Montreal | Thousands protest against vaccinated passport

Thousands of protesters gathered in the streets of Montreal on Saturday to protest the implementation of the vaccine passport in (Montreal) province. At the same time, Quebec announced that the upward trend of COVID-19 cases continues.

Coralie Laplande

Coralie Laplande

Can we read on the cards of those who oppose “freedom”, “fake virus” or “no health passport”, health measures? They wandered the streets of the city center before ending their journey at the Place des festivals.

  • Photo by Robert Skinner, La Press

  • Photo by Robert Skinner, La Press

  • Maxim Bernier, leader of the People's Party of Canada, takes part in the protest.

    Photo by Robert Skinner, La Press

    Maxim Bernier, leader of the People’s Party of Canada, takes part in the protest.

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The source of the vaccine is “unprecedented prejudice against the population and very discriminatory,” according to event participants, according to the event ‘s organizer, Quebec.

Minister of Health and Social Services, Christian Dube, announced on August 10 that the vaccine will be required from Passport 1.There is September in some public places, including restaurants and training centers.

People of all ages protested, regardless of the scorching sun. Parents along with their young children and adults argued their disagreement.

The march was attended by Maxim Bernier, leader of the People’s Party of Canada.

“I’m not going to be vaccinated,” said one protester, Marina, who declined to give her last name. The female messenger says she does not believe in RNA technology. He opposes the vaccine passport, which he considers discriminatory.

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An unnamed father, along with his wife and two children, took part in the march. “It’s nice to see the world rise,” the man said from the beginning. He considers the implementation of the vaccine passport to be “separation”.

“Everyone’s rights and freedoms are really being violated,” said another protester, who asked anonymously. “I understand there is a benevolent tendency [mais le vaccin] Not yet approved. It is not right to force people with coercion, ”he added.

Photo by Robert Skinner, La Press

“My body is my will”, “freedom” or “do not have a health passport” is one of the slogans that can be read on the cards of opponents of health measures.

Most protesters refused to answer questions Press.

Shortly before the parade, the Orange Line was packed with traveling metro cars. Nearly half of the passengers there were not wearing masks.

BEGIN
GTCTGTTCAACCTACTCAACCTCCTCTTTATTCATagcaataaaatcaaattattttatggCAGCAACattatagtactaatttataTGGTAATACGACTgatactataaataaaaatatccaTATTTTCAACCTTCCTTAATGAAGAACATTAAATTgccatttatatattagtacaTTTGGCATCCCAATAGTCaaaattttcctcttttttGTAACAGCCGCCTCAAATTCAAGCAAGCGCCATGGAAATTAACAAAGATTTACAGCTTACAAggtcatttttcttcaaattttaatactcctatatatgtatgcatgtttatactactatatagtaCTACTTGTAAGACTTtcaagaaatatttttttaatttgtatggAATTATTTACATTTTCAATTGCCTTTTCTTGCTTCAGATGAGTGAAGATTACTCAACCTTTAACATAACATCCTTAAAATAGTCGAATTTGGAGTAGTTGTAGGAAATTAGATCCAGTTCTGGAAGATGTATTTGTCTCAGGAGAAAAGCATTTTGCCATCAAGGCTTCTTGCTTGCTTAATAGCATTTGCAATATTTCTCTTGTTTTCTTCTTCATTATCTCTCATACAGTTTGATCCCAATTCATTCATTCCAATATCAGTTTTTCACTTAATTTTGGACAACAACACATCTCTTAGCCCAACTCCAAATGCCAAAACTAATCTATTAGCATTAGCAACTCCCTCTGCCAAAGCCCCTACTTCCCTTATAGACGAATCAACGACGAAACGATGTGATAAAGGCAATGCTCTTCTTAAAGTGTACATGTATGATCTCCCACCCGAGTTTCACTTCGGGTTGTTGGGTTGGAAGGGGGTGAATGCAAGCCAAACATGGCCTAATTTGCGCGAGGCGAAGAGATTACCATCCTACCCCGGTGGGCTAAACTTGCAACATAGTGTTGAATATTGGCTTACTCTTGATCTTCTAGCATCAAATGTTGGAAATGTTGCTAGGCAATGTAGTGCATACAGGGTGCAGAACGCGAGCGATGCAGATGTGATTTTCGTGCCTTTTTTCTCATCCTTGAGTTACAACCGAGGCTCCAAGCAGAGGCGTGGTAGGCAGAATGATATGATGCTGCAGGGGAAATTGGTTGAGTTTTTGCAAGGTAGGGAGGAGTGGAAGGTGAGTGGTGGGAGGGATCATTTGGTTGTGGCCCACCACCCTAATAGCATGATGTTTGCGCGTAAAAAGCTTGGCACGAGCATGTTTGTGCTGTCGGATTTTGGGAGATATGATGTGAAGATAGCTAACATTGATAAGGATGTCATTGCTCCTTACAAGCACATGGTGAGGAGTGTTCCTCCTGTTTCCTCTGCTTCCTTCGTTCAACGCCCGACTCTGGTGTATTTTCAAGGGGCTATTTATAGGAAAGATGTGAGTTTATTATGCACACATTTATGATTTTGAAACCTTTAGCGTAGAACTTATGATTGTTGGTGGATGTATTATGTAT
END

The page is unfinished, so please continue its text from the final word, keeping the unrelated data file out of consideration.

The face was not worn by protesters who had gathered outside during the event.

Although most protesters do not wear masks, the risks of spreading the virus are lower than those inside, explains Roxanne Borgas da Silva, a professor at the School of Public Health in Montreal.

“What you need to know is that outside, the air circulates more, therefore, the virus dissolves more quickly in the air,” the expert urges. Even so, owning one is still beyond the reach of the average person.

In the metro, M estimates that the risks of the transaction are highMe Borges da Silva. “We have to keep the mask on. It’s enough to have a polluted person and spreader, so it gets polluted, variation delta, and many others around it,” says the professor.

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A doctor is on fire

On his Twitter account, Joseph Dahine, an intensive care physician at the Citte-de-La-Sante Hospital in Laval, expressed his anger. For those who oppose the vaccine, the doctor asks: “What is the solution?” ”

“And [la solution de rechange]I’m the one who makes people die [la maladie] For 18 months, those with countless stories of personal and family drama, come with me. Look them in the eye and tell them they are weak and they deserve to die, ”he said angrily in an interview. Press.

As a caregiver it is very stressful for me to know that people who have been treated for 18 months cannot have this empathy.

Joseph Dahine, intensive care physician at Citte-de-la-Sante Hospital

After all, followers of conspiracy theories and antivirals are reluctant, and the doctor says they may change their mind due to the influence of their loved one.

Joseph Dahine, who had already seen a shortage of staff in his hospital emergency room, saw the effects of the fourth wave of COVID-19 on the health network. “It would be a disaster.”

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